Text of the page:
What’s Ugly? — And Other Crucial Conversations for NursesApril 18, 2011
By Shawn Kennedy, AJN editor-in-chief
Our monthly Art of Nursing department—often, a poem or image somehow related to health care—is a unique feature for a scholarly publication, but one we feel strongly about. We believe that in order to provide truly holistic care, nurses need to know about more than evidence-based clinical content—they also need to be aware of many other aspects of the human experience.
One thing art teaches us is that people don’t always see things the same way. What’s beautiful, illuminating, or at least useful to one person may be ugly or offensive to another. Consider billboards with public health messages. To some, such a billboard may seem to be an eyesore blotting the landscape; to others, the image and message is a powerful tool for disseminating life-saving information. Our September 2010 Art of Nursing (click through to the PDF version) showcased billboards in Guinea-Bissau, a poor country with HIV prevalence of epidemic proportions. The billboards, photographed by Dawn Starin (here’s a blog post she wrote about them), are used to encourage people to get tested. A blog post by AJN senior editor Sylvia Foley about the column noted concerns some had expressed about these billboards:
Are the billboards effective? Starin writes, “Although the billboards are fabulous to look at, many health professionals I spoke with thought they exemplified time and money wasted, in part because of the high nationwide illiteracy rate.” One health worker emphasized the need for more culture-specific studies on sexual practices and tradition, so that appropriate education programs could be developed.
On the other hand, here’s an excerpt from a recent comment by one reader of Sylvia’s blog post:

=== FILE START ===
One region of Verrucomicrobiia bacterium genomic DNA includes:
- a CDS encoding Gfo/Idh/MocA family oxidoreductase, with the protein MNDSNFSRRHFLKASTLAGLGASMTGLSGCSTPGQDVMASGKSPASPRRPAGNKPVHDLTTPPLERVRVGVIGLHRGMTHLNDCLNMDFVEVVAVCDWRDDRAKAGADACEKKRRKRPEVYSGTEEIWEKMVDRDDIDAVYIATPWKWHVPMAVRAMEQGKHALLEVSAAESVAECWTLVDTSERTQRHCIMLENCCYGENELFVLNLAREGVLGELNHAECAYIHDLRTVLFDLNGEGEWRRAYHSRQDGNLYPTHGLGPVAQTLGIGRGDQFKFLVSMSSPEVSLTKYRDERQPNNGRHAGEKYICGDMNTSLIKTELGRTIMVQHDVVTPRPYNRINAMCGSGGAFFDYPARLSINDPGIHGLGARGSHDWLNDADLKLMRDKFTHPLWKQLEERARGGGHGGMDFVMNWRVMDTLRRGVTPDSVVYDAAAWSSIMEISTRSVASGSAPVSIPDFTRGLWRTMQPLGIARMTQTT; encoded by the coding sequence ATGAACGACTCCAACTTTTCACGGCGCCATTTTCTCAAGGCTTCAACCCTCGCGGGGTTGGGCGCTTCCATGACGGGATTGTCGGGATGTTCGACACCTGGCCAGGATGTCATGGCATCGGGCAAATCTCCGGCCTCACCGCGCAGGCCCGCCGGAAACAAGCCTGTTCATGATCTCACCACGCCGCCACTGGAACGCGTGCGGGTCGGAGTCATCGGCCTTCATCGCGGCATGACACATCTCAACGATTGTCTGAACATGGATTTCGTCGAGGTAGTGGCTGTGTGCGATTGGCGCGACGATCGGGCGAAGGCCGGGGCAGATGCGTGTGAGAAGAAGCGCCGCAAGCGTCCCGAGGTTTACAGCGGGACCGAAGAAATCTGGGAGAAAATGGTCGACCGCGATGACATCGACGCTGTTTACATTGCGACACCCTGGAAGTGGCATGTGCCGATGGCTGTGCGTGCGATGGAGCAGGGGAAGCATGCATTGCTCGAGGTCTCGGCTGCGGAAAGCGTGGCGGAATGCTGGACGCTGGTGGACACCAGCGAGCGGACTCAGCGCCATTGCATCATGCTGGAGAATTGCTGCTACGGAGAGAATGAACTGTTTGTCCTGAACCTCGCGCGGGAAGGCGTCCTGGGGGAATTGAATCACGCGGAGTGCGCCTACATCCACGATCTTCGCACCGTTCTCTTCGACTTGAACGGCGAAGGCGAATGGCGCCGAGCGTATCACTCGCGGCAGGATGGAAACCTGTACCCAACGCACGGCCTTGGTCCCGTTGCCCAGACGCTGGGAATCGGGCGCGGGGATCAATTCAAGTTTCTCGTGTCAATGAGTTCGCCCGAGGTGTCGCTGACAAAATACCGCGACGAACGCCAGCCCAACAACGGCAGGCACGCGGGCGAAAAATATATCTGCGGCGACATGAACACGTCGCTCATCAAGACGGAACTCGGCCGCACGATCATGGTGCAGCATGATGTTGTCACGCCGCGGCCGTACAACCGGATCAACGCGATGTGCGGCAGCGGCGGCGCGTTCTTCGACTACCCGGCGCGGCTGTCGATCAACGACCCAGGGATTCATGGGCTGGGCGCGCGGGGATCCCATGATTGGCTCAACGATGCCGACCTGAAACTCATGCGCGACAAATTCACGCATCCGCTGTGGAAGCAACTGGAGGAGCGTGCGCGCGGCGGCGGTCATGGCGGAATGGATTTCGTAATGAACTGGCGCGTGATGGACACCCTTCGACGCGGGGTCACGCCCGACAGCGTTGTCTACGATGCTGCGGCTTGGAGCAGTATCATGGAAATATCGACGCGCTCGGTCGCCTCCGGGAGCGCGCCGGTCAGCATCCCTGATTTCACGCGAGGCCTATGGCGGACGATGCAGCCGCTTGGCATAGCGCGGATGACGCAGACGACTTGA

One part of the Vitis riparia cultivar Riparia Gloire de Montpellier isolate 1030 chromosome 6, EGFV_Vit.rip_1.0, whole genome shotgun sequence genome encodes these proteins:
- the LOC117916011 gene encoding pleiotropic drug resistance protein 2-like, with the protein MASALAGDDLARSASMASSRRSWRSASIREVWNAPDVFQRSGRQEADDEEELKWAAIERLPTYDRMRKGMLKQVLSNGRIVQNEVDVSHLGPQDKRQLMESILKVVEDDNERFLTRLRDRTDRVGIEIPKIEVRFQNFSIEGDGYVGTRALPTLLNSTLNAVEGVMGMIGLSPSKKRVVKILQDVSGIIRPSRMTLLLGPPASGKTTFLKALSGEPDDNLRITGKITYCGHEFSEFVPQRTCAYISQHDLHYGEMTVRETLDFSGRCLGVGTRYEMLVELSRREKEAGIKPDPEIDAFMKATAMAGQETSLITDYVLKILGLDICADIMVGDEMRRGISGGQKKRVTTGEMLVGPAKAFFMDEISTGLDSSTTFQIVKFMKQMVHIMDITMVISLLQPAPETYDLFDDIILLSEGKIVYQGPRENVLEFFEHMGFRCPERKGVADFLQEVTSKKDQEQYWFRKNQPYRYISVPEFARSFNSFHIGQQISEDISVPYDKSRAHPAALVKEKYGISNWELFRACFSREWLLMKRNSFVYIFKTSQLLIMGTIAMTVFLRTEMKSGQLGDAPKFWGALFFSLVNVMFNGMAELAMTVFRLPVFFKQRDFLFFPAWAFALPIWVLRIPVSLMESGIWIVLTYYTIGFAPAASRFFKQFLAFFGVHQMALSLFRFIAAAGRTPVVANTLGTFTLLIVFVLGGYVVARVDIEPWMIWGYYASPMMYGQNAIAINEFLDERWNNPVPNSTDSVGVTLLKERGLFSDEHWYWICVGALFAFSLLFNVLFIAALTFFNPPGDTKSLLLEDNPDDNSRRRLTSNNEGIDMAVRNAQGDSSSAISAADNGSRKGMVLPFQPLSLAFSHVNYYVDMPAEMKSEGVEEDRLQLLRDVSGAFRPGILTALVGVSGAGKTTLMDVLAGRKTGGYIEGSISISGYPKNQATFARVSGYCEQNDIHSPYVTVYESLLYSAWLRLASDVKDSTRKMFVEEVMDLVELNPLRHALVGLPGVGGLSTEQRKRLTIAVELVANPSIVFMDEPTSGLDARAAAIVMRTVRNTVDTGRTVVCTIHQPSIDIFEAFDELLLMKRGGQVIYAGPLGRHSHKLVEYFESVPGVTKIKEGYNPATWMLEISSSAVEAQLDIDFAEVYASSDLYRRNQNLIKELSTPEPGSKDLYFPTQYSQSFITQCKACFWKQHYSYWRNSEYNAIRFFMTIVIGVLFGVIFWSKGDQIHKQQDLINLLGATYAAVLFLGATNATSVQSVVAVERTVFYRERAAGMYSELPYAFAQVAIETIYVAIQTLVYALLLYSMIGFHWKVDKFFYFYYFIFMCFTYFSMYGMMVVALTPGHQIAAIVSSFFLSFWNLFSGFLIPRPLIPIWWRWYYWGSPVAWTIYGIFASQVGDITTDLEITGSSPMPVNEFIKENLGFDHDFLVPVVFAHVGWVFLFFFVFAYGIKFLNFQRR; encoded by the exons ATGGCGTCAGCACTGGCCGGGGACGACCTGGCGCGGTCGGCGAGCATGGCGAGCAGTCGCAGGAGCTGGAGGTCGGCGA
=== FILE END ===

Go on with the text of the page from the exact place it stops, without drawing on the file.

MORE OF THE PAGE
I think using public health billboards in Guinea-Bissau to combat the epidemic of HIV-AIDS is a great tool to reach out to the community and create awareness. Creative billboards do in fact attract people’s attention especially when it’s something as important as getting tested for HIV and AIDS. I can speak from personal experience as one day I was driving down a major highway in Miami, Florida and saw a very creative billboard about getting tested. The message on the billboard stuck with me for days until I decided to get tested. These billboards may not motivate everyone to get tested but I’m sure I wasn’t the only one that this billboard inspired to get tested.
We don’t know the results of this commenter’s test results—we can only hope they were negative. But the important point is that the billboard was effective: this person got tested.
What are some other notable billboards promoting public health messages? If you’ve seen them, send us photos of the billboards (to Shawn dot Kennedy at WoltersKluwer dot com). We’ll post them online (and credit you!) and help spread the word.